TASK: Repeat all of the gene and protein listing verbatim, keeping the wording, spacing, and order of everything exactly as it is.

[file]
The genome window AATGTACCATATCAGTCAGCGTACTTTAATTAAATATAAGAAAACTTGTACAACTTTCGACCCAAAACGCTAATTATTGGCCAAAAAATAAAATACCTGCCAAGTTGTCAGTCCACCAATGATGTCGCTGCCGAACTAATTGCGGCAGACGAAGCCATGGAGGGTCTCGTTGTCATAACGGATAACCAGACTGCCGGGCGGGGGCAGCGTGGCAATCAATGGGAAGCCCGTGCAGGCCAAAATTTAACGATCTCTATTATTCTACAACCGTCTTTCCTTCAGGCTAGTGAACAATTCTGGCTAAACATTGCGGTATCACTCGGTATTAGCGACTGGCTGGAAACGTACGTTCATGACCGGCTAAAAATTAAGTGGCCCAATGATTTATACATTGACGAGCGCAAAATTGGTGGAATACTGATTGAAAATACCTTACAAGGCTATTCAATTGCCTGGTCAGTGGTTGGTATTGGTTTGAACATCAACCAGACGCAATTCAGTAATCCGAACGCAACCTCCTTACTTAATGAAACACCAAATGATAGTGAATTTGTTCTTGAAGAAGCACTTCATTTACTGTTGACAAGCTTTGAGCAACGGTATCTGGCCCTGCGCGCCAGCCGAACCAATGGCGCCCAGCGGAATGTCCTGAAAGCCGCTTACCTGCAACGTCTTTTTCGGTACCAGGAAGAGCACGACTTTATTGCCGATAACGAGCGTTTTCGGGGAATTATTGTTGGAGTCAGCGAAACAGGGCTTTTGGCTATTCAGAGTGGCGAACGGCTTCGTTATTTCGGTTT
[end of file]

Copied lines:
The genome window AATGTACCATATCAGTCAGCGTACTTTAATTAAATATAAGAAAACTTGTACAACTTTCGACCCAAAACGCTAATTATTGGCCAAAAAATAAAATACCTGCCAAGTTGTCAGTCCACCAATGATGTCGCTGCCGAACTAATTGCGGCAGACGAAGCCATGGAGGGTCTCGTTGTCATAACGGATAACCAGACTGCCGGGCGGGGGCAGCGTGGCAATCAATGGGAAGCCCGTGCAGGCCAAAATTTAACGATCTCTATTATTCTACAACCGTCTTTCCTTCAGGCTAGTGAACAATTCTGGCTAAACATTGCGGTATCACTCGGTATTAGCGACTGGCTGGAAACGTACGTTCATGACCGGCTAAAAATTAAGTGGCCCAATGATTTATACATTGACGAGCGCAAAATTGGTGGAATACTGATTGAAAATACCTTACAAGGCTATTCAATTGCCTGGTCAGTGGTTGGTATTGGTTTGAACATCAACCAGACGCAATTCAGTAATCCGAACGCAACCTCCTTACTTAATGAAACACCAAATGATAGTGAATTTGTTCTTGAAGAAGCACTTCATTTACTGTTGACAAGCTTTGAGCAACGGTATCTGGCCCTGCGCGCCAGCCGAACCAATGGCGCCCAGCGGAATGTCCTGAAAGCCGCTTACCTGCAACGTCTTTTTCGGTACCAGGAAGAGCACGACTTTATTGCCGATAACGAGCGTTTTCGGGGAATTATTGTTGGAGTCAGCGAAACAGGGCTTTTGGCTATTCAGAGTGGCGAACGGCTTCGTTATTTCGGTTT